Many vintage cars and trucks have resurfaced with the warmer, spring weather in Chicago, lately, as if in a swarm. This early Scout II (a 1971 or ’72 model, identifiable by the pattern of the front grille) was one of last week’s finds. Bright, afternoon sunshine just feels so good after being confined to a cubicle and its drab, fluorescent lighting, and fresh air can serve as the perfect antidote to breathing stuffy, recycled office ventilation for eight or nine hours straight.
I had mentioned in a recent post how, since childhood, I’ve often wondered about the lives of drivers and passengers of vehicles spotted in traffic. What could have been involved in the journey of this classic sports utility vehicle from its date of manufacture in Fort Wayne, Indiana to afternoon rush hour in the urban jungle of Chicago’s financial “Loop” district, over forty years later? What follows are the kinds of thoughts and questions that come to my mind.
Perhaps the owner was actually from Ft. Wayne or one of its surrounding areas. Let’s do some quick math – he looks maybe fifty. He might have been an adolescent when the last, ever Scout II rolled off the assembly line in 1980. He had always wanted one, having liked them as a kid, but fast-forwarding to young adulthood and going off to grad school, SUV’s (to which they were not yet commonly referred) were not favored as regular, everyday transportation. He remembers watching the local, Six O’Clock News during family dinner and learning about how International Harvester’s labor disputes and factory strike had affected community morale in a particularly bad way.
His first, new car out of school was an early-90’s Infiniti G20, which he thought of at the time as his “budget” BMW 325i. Fast-forward to five years ago, a buddy with whom he had grown up back in Ft. Wayne had sent him a link from Craigslist advertising our featured truck. It had lower miles, was used but not abused, and most importantly (and rare) of all for the Scout II, it had only a minor smattering of fixable rust.
The renovation, though not as extensive as it might have been, was still costly. When behind the wheel, though, our owner is suddenly transformed into the rugged, adventurous outdoorsman in I-H print ads he remembers from his parents’ National Geographic magazines of the ’70s. His next, great escape now always seems within reach (if not just around the corner), and the restoration project has undoubtedly been worth more than its price.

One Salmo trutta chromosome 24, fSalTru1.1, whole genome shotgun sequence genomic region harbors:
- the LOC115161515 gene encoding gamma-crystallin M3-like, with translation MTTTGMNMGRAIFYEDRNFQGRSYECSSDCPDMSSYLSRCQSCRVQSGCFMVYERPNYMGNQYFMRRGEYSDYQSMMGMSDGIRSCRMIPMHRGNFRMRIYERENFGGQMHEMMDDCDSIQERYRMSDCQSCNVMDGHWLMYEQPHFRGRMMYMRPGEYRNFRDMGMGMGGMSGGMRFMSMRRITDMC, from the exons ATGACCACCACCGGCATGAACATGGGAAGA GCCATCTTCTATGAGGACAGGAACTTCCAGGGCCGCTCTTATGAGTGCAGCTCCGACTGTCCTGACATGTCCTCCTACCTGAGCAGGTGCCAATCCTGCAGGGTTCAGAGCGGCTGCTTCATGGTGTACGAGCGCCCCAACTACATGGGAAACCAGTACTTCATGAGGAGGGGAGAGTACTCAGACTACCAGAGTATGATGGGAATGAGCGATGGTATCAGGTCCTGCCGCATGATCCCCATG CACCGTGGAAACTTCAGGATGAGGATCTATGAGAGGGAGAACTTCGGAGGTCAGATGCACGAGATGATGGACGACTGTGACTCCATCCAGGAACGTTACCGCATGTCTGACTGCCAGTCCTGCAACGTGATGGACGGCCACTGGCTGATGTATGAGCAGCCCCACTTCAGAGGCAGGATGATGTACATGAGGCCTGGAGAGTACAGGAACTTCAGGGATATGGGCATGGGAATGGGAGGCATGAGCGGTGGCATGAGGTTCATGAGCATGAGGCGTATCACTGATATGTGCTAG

While driving the Scout in traffic, especially downtown, he continues to be mystified by just how many positive reactions he gets from other drivers and passengers in traffic, and also from pedestrians on the street. “There’s no way they could all be from Ft. Wayne,” he thinks to himself, also patting himself on the back for possessing what must be his inherently good taste.
After all, his Scout is the perfect antithesis of all the cookie-cutter Camrys, Altimas and Tahoes that surround him in city traffic and on the Dan Ryan Expressway. With his hat now under the front seat, the fresh air feels good on his face, and buffeting is only moderate, as the Dan Ryan creeps slowly for much of his drive home. He has long since graduated from that baby Infiniti to a Lexus LS460 that shares his suburban garage with the Scout and his wife’s late-model Audi A4, but only one of these vehicles truly holds his heart.
Then, again, who knows? Maybe he’s just a guy who just simply likes the Scout II. As the CC slogan states, it’s true that every car (and truck) has a story. Given the pristine condition and rarity of our shiny, Tonka-like Scout II, I feel there’s got to be an interesting background here.
Downtown, The Loop, Chicago, Illinois.
Tuesday, April 25, 2017.
For other fans of the Scout II:
Here’s a must-read from JP Cavanaugh: Curbside Classic: 1976 International Scout Terra – The Hometown Truck; and
Here’s a firsthand account of a similar truck from Eric VanBuren (aka Scoutdude): COAL: Cornbinders Of A Lifetime, Part Two: 1973 Scout II Cab Top.